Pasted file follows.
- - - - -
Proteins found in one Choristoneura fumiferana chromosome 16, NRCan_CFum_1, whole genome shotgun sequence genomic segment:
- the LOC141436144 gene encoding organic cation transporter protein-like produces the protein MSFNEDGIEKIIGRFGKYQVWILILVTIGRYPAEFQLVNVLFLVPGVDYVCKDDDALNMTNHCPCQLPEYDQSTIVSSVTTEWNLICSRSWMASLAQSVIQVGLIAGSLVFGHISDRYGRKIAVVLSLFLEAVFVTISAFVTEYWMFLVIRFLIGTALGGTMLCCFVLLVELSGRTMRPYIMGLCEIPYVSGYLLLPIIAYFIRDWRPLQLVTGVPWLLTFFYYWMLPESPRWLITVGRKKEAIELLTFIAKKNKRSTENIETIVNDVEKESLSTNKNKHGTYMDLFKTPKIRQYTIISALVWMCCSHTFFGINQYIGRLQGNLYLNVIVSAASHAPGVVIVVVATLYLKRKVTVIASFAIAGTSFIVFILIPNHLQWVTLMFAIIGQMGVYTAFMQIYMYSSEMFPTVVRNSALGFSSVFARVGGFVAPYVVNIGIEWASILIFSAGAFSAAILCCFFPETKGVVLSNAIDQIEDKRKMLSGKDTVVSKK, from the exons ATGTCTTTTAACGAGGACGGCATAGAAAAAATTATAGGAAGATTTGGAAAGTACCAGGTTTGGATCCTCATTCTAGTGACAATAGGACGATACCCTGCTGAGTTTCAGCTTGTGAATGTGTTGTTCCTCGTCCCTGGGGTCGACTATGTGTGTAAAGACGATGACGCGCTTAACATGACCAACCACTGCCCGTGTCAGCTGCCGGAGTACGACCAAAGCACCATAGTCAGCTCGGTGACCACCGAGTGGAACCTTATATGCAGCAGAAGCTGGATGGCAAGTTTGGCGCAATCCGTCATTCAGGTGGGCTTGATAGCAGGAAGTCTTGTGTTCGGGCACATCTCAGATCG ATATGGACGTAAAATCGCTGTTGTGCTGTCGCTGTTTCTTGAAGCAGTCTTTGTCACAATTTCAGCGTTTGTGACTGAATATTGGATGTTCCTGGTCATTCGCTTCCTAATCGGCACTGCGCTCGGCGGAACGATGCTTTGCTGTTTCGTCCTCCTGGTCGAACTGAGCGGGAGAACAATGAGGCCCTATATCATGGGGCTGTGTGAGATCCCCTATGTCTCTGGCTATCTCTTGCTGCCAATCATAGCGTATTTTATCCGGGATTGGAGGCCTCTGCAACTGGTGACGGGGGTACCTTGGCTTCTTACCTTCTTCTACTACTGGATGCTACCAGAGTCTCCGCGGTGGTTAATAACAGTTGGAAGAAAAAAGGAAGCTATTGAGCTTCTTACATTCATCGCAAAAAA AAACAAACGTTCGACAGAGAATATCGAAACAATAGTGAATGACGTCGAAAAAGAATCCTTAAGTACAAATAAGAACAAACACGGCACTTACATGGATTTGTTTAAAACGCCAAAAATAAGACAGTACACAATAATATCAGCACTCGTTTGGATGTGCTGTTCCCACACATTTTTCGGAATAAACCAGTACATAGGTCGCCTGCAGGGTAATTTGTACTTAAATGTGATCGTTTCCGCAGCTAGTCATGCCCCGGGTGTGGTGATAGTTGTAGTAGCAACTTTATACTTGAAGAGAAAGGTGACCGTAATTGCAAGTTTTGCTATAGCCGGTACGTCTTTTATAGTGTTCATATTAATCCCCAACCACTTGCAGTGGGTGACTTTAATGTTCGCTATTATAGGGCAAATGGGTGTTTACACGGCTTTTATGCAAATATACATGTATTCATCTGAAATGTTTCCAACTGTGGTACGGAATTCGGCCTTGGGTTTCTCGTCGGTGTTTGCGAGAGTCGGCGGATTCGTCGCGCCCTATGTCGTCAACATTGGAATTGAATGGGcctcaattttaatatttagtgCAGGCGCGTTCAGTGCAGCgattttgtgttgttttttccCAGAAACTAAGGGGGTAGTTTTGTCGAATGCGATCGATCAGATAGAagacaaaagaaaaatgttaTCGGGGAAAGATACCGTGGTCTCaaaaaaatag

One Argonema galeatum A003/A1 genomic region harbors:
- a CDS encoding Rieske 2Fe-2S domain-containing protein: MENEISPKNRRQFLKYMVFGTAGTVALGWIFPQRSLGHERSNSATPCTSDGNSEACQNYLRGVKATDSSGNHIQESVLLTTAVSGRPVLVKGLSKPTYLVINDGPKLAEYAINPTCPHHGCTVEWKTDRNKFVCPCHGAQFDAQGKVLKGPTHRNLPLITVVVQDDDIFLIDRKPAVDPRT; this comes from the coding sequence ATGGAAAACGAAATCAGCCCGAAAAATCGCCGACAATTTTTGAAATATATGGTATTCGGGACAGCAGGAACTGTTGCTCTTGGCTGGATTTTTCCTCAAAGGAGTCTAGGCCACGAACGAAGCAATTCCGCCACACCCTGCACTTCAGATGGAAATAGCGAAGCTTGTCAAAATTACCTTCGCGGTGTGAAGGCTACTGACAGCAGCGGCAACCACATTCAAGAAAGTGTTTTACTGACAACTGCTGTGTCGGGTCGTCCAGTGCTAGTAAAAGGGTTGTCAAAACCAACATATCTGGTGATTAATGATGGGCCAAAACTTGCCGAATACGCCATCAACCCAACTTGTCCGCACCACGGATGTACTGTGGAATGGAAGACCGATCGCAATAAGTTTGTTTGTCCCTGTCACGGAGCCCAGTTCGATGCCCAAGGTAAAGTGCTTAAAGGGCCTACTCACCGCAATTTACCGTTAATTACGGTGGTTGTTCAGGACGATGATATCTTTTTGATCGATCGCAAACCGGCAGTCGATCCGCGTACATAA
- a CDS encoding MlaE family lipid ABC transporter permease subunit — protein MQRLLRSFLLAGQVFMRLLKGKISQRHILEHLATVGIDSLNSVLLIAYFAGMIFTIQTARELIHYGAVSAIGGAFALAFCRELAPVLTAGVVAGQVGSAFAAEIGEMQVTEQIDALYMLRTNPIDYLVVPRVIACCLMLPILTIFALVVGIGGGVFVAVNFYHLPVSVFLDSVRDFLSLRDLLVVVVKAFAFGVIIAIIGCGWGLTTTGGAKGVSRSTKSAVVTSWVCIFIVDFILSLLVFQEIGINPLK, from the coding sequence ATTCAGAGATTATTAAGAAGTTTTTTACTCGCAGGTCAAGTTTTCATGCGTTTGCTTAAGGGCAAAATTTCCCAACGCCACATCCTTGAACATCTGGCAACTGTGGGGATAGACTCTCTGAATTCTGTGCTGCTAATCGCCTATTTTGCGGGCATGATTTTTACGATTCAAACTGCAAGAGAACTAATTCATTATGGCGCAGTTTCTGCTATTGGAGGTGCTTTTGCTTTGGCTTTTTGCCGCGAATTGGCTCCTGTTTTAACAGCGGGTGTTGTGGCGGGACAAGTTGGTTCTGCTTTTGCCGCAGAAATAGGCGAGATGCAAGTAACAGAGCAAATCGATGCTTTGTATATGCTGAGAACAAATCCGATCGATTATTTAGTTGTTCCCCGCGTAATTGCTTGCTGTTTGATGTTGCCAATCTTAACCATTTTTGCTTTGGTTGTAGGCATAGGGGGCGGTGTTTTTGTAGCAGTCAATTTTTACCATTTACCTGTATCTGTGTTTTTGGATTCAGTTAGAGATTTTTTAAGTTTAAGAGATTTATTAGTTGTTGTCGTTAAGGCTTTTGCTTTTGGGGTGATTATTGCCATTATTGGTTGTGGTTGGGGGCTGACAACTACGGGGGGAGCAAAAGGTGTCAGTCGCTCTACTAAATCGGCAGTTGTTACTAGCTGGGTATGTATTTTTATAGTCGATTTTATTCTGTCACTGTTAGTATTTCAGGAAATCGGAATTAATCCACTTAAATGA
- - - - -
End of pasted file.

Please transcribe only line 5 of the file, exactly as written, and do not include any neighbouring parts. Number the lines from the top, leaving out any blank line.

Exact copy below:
- a CDS encoding MlaE family lipid ABC transporter permease subunit — protein MQRLLRSFLLAGQVFMRLLKGKISQRHILEHLATVGIDSLNSVLLIAYFAGMIFTIQTARELIHYGAVSAIGGAFALAFCRELAPVLTAGVVAGQVGSAFAAEIGEMQVTEQIDALYMLRTNPIDYLVVPRVIACCLMLPILTIFALVVGIGGGVFVAVNFYHLPVSVFLDSVRDFLSLRDLLVVVVKAFAFGVIIAIIGCGWGLTTTGGAKGVSRSTKSAVVTSWVCIFIVDFILSLLVFQEIGINPLK, from the coding sequence ATTCAGAGATTATTAAGAAGTTTTTTACTCGCAGGTCAAGTTTTCATGCGTTTGCTTAAGGGCAAAATTTCCCAACGCCACATCCTTGAACATCTGGCAACTGTGGGGATAGACTCTCTGAATTCTGTGCTGCTAATCGCCTATTTTGCGGGCATGATTTTTACGATTCAAACTGCAAGAGAACTAATTCATTATGGCGCAGTTTCTGCTATTGGAGGTGCTTTTGCTTTGGCTTTTTGCCGCGAATTGGCTCCTGTTTTAACAGCGGGTGTTGTGGCGGGACAAGTTGGTTCTGCTTTTGCCGCAGAAATAGGCGAGATGCAAGTAACAGAGCAAATCGATGCTTTGTATATGCTGAGAACAAATCCGATCGATTATTTAGTTGTTCCCCGCGTAATTGCTTGCTGTTTGATGTTGCCAATCTTAACCATTTTTGCTTTGGTTGTAGGCATAGGGGGCGGTGTTTTTGTAGCAGTCAATTTTTACCATTTACCTGTATCTGTGTTTTTGGATTCAGTTAGAGATTTTTTAAGTTTAAGAGATTTATTAGTTGTTGTCGTTAAGGCTTTTGCTTTTGGGGTGATTATTGCCATTATTGGTTGTGGTTGGGGGCTGACAACTACGGGGGGAGCAAAAGGTGTCAGTCGCTCTACTAAATCGGCAGTTGTTACTAGCTGGGTATGTATTTTTATAGTCGATTTTATTCTGTCACTGTTAGTATTTCAGGAAATCGGAATTAATCCACTTAAATGA